The Warriors start their NBA playoffs campaign looking to join an elite group of teams by winning their third successive title.
Golden State is the heavy favorites to lift the Larry O’Brien Trophy again this season, with only two teams having achieved a three-peat in the modern era. The Minneapolis Lakers won three in a row from 1952 to 1954, with the Boston Celtics winning eight in a row from 1959 to 1966, though both runs came when the NBA had fewer teams.
Warriors coach Steve Kerr was a member of one of those teams in the modern era and now has the chance to do it again in a different role, having played under the man who was the guiding hand behind each of the sides to have done the three-peat.
As the Warriors prepare to face the Clippers in the first round, we take a look back at the teams they will be trying to replicate.
Chicago Bulls 1991-1993
Prior to the 1990-91 season, the Bulls had made six successive trips to the postseason without reaching The Finals, a run that included three consecutive series defeats to the famed “Bad Boys” Pistons team that won back-to-back titles in 1989 and 1990.
However, the 1989-90 campaign saw Phil Jackson take over as coach and the Bulls suffer their narrowest playoff loss to the Pistons, going down in seven games in the Eastern Conference finals.
They put the disappointment of that agonizing loss behind them and built on their evident progress in stunning fashion in the next season, posting the best record in the NBA as Michael Jordan led the league in scoring and won his second MVP award before ending his wait for a title. The Pistons were swept in the Conference Finals before the Bulls cruised to a 4-1 win over Magic Johnson and the Los Angeles Lakers in their maiden NBA Finals appearance.
It proved the start of a dynasty. Jordan was MVP and Finals MVP for a second successive year as the Trail Blazers were vanquished. The three-peat was then secured as the Bulls came from 2-0 down in the conference finals against the Knicks before MVP Charles Barkley and the Suns were toppled 4-2 in the Finals, in which Jordan averaged a record 41 points per game.
Chicago Bulls 1996-98
The Bulls’ dominance was only interrupted by Jordan’s stunning retirement and brief sojourn in minor league baseball. Their time in the relative wilderness of successive conference semifinal losses was ended by Jordan’s 1995 return.
With Chicago’s frontcourt bolstered by the acquisition of former Piston Dennis Rodman, Jordan’s first year back was marked by a spectacular regular season in which they went 72-10, a record that stood as the best of all time until the Warriors topped it in 2015-16.
The Bulls lost just one game in the playoffs en route to the Finals, where they held off the SuperSonics’ efforts to overturn a 3-0 deficit, Rodman instrumental with 19 rebounds in the decisive Game 6.
The following seasons produced much more dramatic Finals experiences.
Flu Game.#TeamDay | @chicagobulls pic.twitter.com/SOVnb99r8n
— NBA TV (@NBATV) August 6, 2018
After the Bulls surrendered a 2-0 series lead to the Jazz, Jordan produced a performance for the ages in Game 5. Despite being stricken by a stomach virus, Jordan scored 38 points to seal a 90-88 victory in what is now known as “The Flu Game.” Two days later, Kerr hit the crucial shot with five seconds left in Game 6 to seal back-to-back titles.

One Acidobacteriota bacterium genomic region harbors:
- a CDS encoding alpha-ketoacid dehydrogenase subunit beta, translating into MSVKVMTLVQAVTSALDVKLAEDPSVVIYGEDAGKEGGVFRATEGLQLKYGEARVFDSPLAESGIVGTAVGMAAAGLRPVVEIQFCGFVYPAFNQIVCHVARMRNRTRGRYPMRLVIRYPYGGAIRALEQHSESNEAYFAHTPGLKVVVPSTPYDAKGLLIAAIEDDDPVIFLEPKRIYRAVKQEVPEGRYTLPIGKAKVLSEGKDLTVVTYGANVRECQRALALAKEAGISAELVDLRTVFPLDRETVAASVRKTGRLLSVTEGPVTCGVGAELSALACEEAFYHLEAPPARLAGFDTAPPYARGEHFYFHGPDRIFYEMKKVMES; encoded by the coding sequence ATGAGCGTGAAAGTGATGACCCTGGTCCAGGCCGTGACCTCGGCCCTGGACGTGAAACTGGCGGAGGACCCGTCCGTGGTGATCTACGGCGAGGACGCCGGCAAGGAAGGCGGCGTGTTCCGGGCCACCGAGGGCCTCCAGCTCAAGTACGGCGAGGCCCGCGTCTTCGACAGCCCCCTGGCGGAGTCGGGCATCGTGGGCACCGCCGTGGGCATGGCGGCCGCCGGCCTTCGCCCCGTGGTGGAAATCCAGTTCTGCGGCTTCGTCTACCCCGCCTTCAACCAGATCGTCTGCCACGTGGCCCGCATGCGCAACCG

Karl Malone and the Jazz were haunted by the Bulls again a year later. Chicago held off the Pacers in seven games in the conference finals, and Jordan scored 45 points and hit a now iconic 20-foot jump shot in the final seconds in Game 6 in Utah to make it six titles in eight years.
In the aftermath Jordan retired again and almost every member of the Bulls’ core left for newer pastures. Jackson also left his role but would soon oversee yet another three-peat out west.
Los Angeles Lakers 2000-02
Jackson took over as head coach of a Lakers team in a similar position to where the Bulls were in 1990, full of star talent but unable to climb the mountain.
The Lakers had made the playoffs in five successive seasons but failed to get to the Finals. Once again, however, Jackson had an immediate impact. Led by Shaquille O’Neal and an emerging Kobe Bryant, the Lakers compiled a league-best 67-15 record.
They came through a testing opening-round series with the Kings and a seven-game conference finals series with the Trail Blazers before overcoming the Pacers in six games in the Finals, O’Neal racking up 41 points in the close-out game and adding Finals MVP to his league MVP award.
May 26, 2002: Western Conference Finals. Game 4 vs. Sacramento Kings. Robert Horry wins it at the buzzer.
Legendary Moments in Lakers History, Presented by @Budweiserusa pic.twitter.com/pJFjQpDteB
— Los Angeles Lakers (@Lakers) February 24, 2018
Their second act under Jackson was even more impressive. The Lakers were the second seed in the Western Conference but did not lose a single game en route to the Finals against the 76ers, in which they recovered from defeat in Game 1 to breeze to a second successive title. Their 15-1 playoff record was the best in league history until the Warriors went 16-1 in their triumphant 2016-17 campaign.
Amid strained relations between O’Neal and Bryant, the Lakers completed the NBA’s most recent three-peat in the 2001-02 season, coasting through the postseason until the conference finals against Sacramento.
The Lakers profited from a controversial Game 6 in which they shot 27 free throws in the fourth quarter to force Game 7, which they won in overtime to set up a Finals series with the Nets that the Lakers swept.